This year the Armenian Weekly is hosting, along with the Armenian Revolutionary Federation (ARF) Eastern Region Central Committee, the first ever virtual celebration of the 102nd anniversary of the First Republic of Armenia. While preparing for the online event, I couldn’t help but think of the Hairenik Daily editors back in 1918 reporting on this monumental news item at a time when our nation and our people were still reeling from the raw devastation of the Armenian Genocide.
At the helm of the 1918 editorial staff were ARF leaders and journalists Sahag Chetechian, Nshan Desdegulian and Minas Veradzin. In addition to reporting news as soon as it reached them, they also had to face the task of helping people who were attempting to find lost relatives in the pages of the paper which at that point had barely been circulating for two decades. I cannot even begin to fathom their thoughts as news of the establishment of the newly independent republic reached them. I’m certain excitement and a sense of victory over incredible adversity were part of what they felt, but I also imagine feelings of intense sadness over all the lost souls as well as trepidation over the stability of the republic during a volatile war-time period.
The simple, but awe-inspiring statement from Tiflis was a powerful turning point in Armenian history. “The Armenian National Council declares itself the supreme and sole administration of the Armenian provinces.” Coming on the heels of the victories against the Turkish army by the Armenian military and volunteer forces at Sardarabad, Bash-Abaran and Gharakilise, the news was promising but also concerning given the conditions under which the First Republic was being established. A refugee crisis from the Genocide, harsh conditions in the republic and the constant threat to its existence were of primary concern. In addition, the typhoid epidemic was running rampant and ultimately resulted in tens of thousands of deaths, exacerbated by the unrelenting hunger of the masses. By all accounts, that first winter of 1918-1919 was absolutely ravaging and heartbreaking for the citizens of the emerging republic.
I can visualize our people here in the United States poring over the pages of the Hairenik as news of the fledgling republic was breaking. To understand how the news reached Armenians in America, we must put aside today’s expectations of immediate news availability. When was the news published in the pages of the Hairenik Daily? It appeared exactly one month after it happened, in the June 30, 1918 issue of the daily paper and this was the headline:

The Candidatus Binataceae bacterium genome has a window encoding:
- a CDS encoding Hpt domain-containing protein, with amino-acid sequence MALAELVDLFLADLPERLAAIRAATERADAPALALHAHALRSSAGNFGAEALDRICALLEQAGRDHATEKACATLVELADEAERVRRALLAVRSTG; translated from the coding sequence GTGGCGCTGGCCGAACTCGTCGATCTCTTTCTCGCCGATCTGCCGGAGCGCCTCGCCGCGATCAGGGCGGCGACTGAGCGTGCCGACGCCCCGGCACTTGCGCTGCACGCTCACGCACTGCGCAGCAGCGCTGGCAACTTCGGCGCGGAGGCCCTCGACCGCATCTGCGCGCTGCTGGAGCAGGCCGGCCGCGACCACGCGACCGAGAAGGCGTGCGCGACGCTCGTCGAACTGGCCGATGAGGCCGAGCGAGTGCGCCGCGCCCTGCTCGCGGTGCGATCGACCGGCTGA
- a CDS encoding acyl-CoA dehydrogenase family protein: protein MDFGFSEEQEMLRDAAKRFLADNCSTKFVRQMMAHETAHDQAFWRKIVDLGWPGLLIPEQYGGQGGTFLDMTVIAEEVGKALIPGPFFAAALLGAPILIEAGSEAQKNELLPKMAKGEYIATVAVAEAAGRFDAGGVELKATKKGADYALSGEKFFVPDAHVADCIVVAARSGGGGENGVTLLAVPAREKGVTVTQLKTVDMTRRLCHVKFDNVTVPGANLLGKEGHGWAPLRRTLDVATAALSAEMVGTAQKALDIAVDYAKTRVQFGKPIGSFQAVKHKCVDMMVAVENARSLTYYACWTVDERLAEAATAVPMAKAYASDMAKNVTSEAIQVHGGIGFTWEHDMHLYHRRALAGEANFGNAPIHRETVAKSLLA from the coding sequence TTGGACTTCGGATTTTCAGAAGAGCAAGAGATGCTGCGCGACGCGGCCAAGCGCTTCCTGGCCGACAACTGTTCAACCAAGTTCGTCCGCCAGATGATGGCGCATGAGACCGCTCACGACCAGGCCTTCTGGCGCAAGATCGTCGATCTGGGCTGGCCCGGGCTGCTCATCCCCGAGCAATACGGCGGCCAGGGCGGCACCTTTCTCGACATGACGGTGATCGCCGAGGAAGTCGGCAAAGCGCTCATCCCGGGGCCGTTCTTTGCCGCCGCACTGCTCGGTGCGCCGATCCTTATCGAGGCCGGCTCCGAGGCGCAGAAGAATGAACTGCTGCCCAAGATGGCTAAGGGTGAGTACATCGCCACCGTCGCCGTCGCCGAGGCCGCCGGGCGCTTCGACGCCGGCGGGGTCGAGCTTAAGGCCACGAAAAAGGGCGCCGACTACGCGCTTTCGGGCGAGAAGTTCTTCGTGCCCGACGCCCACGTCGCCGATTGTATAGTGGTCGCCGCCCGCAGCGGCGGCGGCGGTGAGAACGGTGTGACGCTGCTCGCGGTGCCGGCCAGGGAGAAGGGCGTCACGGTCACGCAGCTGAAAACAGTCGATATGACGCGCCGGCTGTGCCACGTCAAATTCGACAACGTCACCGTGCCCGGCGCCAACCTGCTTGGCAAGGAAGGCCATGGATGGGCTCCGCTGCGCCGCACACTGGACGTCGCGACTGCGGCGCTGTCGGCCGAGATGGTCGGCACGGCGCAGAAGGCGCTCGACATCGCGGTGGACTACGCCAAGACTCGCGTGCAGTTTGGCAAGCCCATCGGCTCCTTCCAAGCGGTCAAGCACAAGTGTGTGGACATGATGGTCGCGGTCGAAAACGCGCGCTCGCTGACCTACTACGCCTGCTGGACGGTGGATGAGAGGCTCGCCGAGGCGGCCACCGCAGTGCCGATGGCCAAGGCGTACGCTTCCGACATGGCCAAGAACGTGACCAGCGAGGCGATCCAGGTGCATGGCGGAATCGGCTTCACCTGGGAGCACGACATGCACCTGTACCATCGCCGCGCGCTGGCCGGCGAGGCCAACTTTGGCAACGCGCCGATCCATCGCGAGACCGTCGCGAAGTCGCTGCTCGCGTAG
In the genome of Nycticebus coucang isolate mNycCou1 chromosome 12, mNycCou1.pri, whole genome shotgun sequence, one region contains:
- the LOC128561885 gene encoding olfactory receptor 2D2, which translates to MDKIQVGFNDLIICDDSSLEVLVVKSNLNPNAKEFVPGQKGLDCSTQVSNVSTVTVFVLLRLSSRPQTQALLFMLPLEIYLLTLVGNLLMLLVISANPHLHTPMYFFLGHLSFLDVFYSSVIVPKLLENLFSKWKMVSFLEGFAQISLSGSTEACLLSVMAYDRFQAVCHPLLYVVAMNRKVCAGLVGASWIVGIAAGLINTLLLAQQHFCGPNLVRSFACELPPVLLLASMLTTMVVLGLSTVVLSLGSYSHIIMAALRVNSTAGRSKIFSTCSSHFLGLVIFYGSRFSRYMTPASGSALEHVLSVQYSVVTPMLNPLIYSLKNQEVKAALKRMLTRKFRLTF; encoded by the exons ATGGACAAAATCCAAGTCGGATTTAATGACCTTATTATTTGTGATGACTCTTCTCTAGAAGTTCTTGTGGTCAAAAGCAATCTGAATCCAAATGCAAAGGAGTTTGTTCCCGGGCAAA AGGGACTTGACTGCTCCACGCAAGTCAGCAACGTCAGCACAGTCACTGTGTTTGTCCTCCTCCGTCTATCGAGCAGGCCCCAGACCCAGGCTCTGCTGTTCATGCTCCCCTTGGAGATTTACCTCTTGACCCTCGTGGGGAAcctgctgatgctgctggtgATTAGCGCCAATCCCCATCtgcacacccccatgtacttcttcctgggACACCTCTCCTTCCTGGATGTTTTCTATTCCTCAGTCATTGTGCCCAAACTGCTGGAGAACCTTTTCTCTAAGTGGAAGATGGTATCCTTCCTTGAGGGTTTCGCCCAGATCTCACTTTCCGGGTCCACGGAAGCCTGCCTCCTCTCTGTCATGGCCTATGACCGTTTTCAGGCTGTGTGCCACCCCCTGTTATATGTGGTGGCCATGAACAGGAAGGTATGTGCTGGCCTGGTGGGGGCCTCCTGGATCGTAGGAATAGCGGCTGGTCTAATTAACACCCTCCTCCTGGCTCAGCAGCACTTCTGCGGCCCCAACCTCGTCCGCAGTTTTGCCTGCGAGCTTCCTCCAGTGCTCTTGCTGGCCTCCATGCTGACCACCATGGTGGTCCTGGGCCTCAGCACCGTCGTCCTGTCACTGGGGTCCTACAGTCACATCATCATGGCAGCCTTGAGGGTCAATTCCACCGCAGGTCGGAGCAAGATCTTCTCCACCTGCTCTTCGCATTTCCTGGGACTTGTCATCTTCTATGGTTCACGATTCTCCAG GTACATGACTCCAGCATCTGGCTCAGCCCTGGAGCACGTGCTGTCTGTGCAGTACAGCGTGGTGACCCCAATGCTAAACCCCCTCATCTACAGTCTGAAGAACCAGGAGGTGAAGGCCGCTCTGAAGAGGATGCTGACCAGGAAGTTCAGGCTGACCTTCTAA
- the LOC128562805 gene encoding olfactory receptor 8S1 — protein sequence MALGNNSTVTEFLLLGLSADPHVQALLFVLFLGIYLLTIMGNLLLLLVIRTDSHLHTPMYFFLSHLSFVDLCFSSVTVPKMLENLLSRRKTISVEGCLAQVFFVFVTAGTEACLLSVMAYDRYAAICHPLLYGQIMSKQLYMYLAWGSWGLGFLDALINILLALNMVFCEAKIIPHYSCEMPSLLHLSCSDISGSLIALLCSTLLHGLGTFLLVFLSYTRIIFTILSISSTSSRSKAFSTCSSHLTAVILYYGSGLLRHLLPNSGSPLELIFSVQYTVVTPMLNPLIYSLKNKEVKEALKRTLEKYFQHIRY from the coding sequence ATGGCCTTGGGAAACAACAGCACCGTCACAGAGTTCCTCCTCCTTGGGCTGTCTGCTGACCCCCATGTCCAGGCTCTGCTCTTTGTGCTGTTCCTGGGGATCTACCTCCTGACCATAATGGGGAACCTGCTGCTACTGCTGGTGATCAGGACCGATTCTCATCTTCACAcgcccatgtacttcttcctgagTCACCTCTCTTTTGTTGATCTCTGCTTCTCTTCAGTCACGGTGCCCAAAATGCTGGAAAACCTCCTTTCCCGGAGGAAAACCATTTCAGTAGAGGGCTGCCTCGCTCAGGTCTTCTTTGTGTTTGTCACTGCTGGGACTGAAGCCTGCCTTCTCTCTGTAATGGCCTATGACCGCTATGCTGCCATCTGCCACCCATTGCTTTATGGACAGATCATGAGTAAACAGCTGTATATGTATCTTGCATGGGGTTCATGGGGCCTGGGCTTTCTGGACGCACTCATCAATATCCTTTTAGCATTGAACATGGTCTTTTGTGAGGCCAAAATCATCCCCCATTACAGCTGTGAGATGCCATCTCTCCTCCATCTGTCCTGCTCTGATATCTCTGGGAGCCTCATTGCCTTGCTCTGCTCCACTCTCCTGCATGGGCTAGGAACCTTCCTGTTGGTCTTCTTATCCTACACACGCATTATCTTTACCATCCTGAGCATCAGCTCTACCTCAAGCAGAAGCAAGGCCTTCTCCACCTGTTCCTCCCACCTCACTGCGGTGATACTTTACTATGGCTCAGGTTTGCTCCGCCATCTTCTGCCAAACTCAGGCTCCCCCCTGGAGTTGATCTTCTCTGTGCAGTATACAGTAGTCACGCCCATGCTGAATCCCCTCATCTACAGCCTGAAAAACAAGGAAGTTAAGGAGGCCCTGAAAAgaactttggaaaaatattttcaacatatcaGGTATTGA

Armenians of the Caucasus Declare Independence
Kachaznuni: Prime Minister – Khadisian: Foreign Affairs Minister – An Armenian delegation has made it to Bolis (Istanbul)
Considering the endless grim updates from the Caucasus, finally here was a glimmer of hope. Here is the rest of the translated article:
Amsterdam, June 28—According to the newspaper Berliner Lokal-Anzeiger, the Armenians of the Caucasus have declared independence. Kachaznuni has been appointed Prime Minister and A. Khadisian Foreign Minister. The newspaper also adds that an Armenian delegation has arrived in Istanbul.
Note: This news report confirms the telegram we received from Paris, that the Armenian army has subjected the Turks to a crushing defeat, forcing them to make concessions to the Armenians. We confirm the [news about] Armenian independence and an Armenian delegation’s departure to Istanbul. Kühlmann has said that soon deliberations will be held in Istanbul to resolve Caucasus-related issues.
These days, we would consider this old news after a month, but in 1918 it was as timely as it could be with the technology of the time. We see from the article that the news was initially received via telegram from Paris and confirmed through a newspaper in Europe. Imagine waiting that long for news now!
Today, as it was then, both the Hairenik Weekly and the Armenian Weekly continue to provide the news of the day for our people. The Hairenik newspaper was a lifeline for those Armenians who had made it to the United States, a way for them to feel connected to news from the homeland and a means to remain one nation, despite being separated by oceans.
Now, we have the independent Republics of Armenia and Artsakh, as well as thriving diasporan communities around the globe. We have the immediacy of news via the technology of our times. We have websites and social media outlets churning out information in the blink of an eye. The evolution of our newspapers has been remarkable in the most tragic and dire circumstances. They have survived the test of time and we proudly join in celebrating the 1918 First Republic of Armenia.